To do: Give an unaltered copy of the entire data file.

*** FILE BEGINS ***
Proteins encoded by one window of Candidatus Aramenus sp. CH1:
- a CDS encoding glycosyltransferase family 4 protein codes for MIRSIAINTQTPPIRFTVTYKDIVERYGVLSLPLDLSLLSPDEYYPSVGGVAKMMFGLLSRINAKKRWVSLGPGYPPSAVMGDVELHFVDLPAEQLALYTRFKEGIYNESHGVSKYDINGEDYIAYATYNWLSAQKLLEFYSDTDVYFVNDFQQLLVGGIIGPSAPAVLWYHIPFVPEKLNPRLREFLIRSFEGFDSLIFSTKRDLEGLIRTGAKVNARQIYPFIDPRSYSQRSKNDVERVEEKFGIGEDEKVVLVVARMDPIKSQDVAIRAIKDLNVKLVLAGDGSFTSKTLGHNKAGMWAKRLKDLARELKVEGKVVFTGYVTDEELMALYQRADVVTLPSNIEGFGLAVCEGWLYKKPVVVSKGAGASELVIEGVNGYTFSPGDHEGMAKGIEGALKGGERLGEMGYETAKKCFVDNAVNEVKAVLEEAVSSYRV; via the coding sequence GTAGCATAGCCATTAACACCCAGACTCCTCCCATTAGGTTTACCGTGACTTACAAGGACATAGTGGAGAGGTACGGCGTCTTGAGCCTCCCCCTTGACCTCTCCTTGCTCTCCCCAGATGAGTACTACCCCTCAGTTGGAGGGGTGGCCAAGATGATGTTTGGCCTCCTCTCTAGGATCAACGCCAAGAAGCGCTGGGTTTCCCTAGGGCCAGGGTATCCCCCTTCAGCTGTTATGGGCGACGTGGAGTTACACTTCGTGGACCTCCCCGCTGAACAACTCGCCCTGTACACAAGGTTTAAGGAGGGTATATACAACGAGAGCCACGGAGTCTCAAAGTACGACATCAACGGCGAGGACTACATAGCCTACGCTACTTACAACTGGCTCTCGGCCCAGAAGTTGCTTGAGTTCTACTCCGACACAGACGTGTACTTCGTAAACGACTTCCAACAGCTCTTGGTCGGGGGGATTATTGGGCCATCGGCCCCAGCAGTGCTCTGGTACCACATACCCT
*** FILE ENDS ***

Proteins encoded by one window of Candidatus Aramenus sp. CH1:
- a CDS encoding glycosyltransferase family 4 protein codes for MIRSIAINTQTPPIRFTVTYKDIVERYGVLSLPLDLSLLSPDEYYPSVGGVAKMMFGLLSRINAKKRWVSLGPGYPPSAVMGDVELHFVDLPAEQLALYTRFKEGIYNESHGVSKYDINGEDYIAYATYNWLSAQKLLEFYSDTDVYFVNDFQQLLVGGIIGPSAPAVLWYHIPFVPEKLNPRLREFLIRSFEGFDSLIFSTKRDLEGLIRTGAKVNARQIYPFIDPRSYSQRSKNDVERVEEKFGIGEDEKVVLVVARMDPIKSQDVAIRAIKDLNVKLVLAGDGSFTSKTLGHNKAGMWAKRLKDLARELKVEGKVVFTGYVTDEELMALYQRADVVTLPSNIEGFGLAVCEGWLYKKPVVVSKGAGASELVIEGVNGYTFSPGDHEGMAKGIEGALKGGERLGEMGYETAKKCFVDNAVNEVKAVLEEAVSSYRV; via the coding sequence GTAGCATAGCCATTAACACCCAGACTCCTCCCATTAGGTTTACCGTGACTTACAAGGACATAGTGGAGAGGTACGGCGTCTTGAGCCTCCCCCTTGACCTCTCCTTGCTCTCCCCAGATGAGTACTACCCCTCAGTTGGAGGGGTGGCCAAGATGATGTTTGGCCTCCTCTCTAGGATCAACGCCAAGAAGCGCTGGGTTTCCCTAGGGCCAGGGTATCCCCCTTCAGCTGTTATGGGCGACGTGGAGTTACACTTCGTGGACCTCCCCGCTGAACAACTCGCCCTGTACACAAGGTTTAAGGAGGGTATATACAACGAGAGCCACGGAGTCTCAAAGTACGACATCAACGGCGAGGACTACATAGCCTACGCTACTTACAACTGGCTCTCGGCCCAGAAGTTGCTTGAGTTCTACTCCGACACAGACGTGTACTTCGTAAACGACTTCCAACAGCTCTTGGTCGGGGGGATTATTGGGCCATCGGCCCCAGCAGTGCTCTGGTACCACATACCCT